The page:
CHOZEN: Boy’s Night, Review

Chozen finally gives Ricky and Crisco a Boy's Night Out

Ricky and Crisco head to a strip club to see how far it can get their music career. Meanwhile, Chozen and Hunter check out a hot new gay bar where the balance of power in their relationship takes a definitive shift.

Finally, after weeks—nay, months of pissing and moaning about Ricky and Crisco, we finally get a Ricky and Crisco episode, and it’s so, so good. I mean, it’s as much their episode as any episode of Chozen *isn’t* about Chozen. Best part? All the comedy was about Ricky and Crisco, not Wetback and Darky. The humor wasn’t based around their ethnicity. It was actually about their characters. What a fuckin’ concept, right?

Before I get into that, I do want to mention that there’s something about Crisco that’s always felt like déjà vu to me, and I finally figured it out. He’s Mac from Daria. Not literally, of course. It’s not the same voice actor, but it’s a black guy who defies stereotypes without denying his own identity as a black man. He also seems like the lone sane man. While Crisco is not immune to having a bad idea or doing something stupid, of all the characters in the show, he is the most sensible and down to earth. It’s just refreshing and incredibly ironic with Chozen standing right there, trying so hard to emulate this incredibly narrow image of black culture with Crisco standing right next to him, a living example of intra-cultural diversity.

Okay, no more SAT words, I promise.

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It wouldn’t be hip hop without a little misogyny, and the episode starts with Ricky ribbing Crisco, as he often does, about how whipped he is. The sheer idiocy of Ricky’s point of view is driven home by way of some wonderfully effective satire: the only stripper that would play their demo while she danced was a dominatrix, and Ricky finds by the end of the episode that he legitimately enjoys being submissive to a woman who LITERALLY whips him. Love that shit. This covers several aspects of Ricky: his sexism, his inability to read social cues of any kind, and his complete lack of self-awareness.

As for Crisco, he blows Ricky off as usual, but ends up taking his words to heart when his girlfriend starts getting on his case. He entertains the idea of cheating on her with one of the strippers, a classmate from high school who remembers Crisco fondly, then bungles it when he realizes who the girl is and offends the hell out of her. He tries to apologize, but grabbing her hand gets him chased out of the club, and the gag of him pulling a fully gimp-suited Ricky out after him by the leash.

Chozen, who couldn’t have less interest in lady parts if he were paid, tags along with Hunter to a gay bar. As soon as this storyline was set up, I knew where it was going. Chozen isn’t a stereotypical gay guy. He’s a niche interest. I should know. We belong to the same genus of gay subculture. So, I knew exactly what would happen when a bear tried to get into a mainstream bar. Bitch was going to get served. And he did. The tactics he so successfully employed with Hunter (and in prison) do not work in the glittery, catty, mirrorball Shangri La that is a mainstream gay club. Chozen’s antics get him thrown the fuck out to mingle with the others rejected from the club, those gay men’s culture abhors and ostracizes: the fat, the femme, the old, and the eccentric… men he made fun of earlier that very evening.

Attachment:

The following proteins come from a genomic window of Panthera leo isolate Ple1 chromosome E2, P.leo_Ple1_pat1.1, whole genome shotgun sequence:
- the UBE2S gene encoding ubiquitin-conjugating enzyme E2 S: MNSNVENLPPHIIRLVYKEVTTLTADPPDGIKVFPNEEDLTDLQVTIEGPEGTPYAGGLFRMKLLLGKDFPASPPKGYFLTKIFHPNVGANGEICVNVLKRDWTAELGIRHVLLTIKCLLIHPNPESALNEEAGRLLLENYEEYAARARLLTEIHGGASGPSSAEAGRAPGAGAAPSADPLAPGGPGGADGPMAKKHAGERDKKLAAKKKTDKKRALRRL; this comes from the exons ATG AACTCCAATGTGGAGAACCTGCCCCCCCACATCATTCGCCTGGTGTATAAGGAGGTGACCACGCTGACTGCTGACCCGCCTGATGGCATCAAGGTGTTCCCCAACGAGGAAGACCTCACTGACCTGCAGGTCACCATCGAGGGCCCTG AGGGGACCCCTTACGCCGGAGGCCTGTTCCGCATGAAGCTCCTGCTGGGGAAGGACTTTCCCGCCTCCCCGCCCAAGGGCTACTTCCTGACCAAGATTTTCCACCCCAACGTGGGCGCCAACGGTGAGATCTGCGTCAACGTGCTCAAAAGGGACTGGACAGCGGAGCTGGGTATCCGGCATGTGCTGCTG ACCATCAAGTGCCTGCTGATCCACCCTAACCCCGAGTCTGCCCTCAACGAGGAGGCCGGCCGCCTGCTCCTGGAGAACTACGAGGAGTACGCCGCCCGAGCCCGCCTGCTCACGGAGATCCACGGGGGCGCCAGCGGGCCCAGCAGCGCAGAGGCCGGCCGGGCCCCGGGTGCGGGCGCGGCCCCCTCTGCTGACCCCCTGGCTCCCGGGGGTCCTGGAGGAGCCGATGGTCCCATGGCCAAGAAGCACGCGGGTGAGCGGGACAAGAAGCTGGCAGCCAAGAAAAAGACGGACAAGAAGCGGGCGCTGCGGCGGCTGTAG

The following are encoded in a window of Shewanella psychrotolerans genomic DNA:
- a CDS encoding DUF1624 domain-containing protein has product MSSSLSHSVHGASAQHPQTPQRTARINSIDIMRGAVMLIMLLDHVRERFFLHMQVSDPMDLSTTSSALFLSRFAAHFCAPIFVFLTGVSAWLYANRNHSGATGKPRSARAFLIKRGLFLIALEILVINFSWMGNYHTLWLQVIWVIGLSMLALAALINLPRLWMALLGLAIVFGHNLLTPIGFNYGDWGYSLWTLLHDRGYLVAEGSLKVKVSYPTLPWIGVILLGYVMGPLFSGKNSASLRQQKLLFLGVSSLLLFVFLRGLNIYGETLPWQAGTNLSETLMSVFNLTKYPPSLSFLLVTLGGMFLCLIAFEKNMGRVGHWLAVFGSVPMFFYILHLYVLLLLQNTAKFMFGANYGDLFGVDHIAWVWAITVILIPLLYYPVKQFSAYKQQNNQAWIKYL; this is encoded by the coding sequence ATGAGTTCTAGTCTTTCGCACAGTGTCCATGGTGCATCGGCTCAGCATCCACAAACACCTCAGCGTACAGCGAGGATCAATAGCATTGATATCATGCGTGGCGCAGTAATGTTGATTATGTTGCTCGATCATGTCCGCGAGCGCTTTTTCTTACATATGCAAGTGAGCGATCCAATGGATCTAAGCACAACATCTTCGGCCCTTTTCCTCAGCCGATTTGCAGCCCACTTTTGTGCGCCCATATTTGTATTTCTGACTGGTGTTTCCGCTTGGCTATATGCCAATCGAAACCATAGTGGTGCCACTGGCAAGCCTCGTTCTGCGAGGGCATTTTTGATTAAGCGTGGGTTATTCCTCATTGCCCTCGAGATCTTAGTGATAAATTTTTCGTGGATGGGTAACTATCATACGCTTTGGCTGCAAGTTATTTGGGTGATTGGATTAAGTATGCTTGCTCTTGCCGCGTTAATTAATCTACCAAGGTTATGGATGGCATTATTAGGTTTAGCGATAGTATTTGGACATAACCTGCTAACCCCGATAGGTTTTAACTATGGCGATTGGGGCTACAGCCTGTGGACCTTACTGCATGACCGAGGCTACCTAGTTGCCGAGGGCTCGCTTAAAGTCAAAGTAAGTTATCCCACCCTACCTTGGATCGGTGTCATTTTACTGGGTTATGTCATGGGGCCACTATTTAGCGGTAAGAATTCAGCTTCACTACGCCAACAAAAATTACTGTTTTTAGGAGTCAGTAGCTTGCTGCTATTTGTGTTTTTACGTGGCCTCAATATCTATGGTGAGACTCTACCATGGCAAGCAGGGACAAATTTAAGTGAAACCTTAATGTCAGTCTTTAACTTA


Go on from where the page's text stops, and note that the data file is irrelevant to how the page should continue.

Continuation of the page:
Chozen banding this group of gay pariahs together to lay siege to the club that rejected them is fucking priceless. Just seeing the old Quentin Crisp-esque queen waltzing with his yippy dog was sublime, and while I do not under any circumstance condone sexual assault of any kind, I would be lying if I said there wasn’t some part of me that didn’t cheer a little when the bald old queer jumps some twinkie bitch who seemed more concerned that ugly was touching him than what kind of touching was happening.

As for Hunter… adore Chozen as I do, and as much as I sided with him taking a bunch of catty cunts down a peg, I’m totally on Hunter’s side.  One gets the impression that aside from a few drunken, denial-heavy trysts, Hunter didn’t get much of his gay on before Chozen, certainly not enough to find his place in the culture. Here he finds a group of guys who appreciate him. For all the wrong reasons, sure, but he’s finally being treated with respect, and it shines a light on how horrible Chozen treats him. So he dumps him. And you know what? Good for Hunter.

Tracy, Troy, and Jimmy’s rather conspicuous absences add credence to the theory I proposed last week that Chozen works best when it doesn’t attempt to shoehorn the entire cast into every episode. We got to focus on who the episode was about without muddying it up with some token appearance and one-liner or an entire storyline that is little more than a distraction. It worked, and it worked really damn well.

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Also of note is that, unlike shows like Dawson’s Creek or Seinfeld, which also feature titular protagonists who were patently horrible people, the burden of sympathy is not placed on us. We empathize with Chozen, but the show acknowledges that he’s more or less an immature, selfish dick and doesn’t demand we root for him, which personally makes it easier when I do.

Den of Geek Rating: 5 Out of 5 Stars


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5 out of 5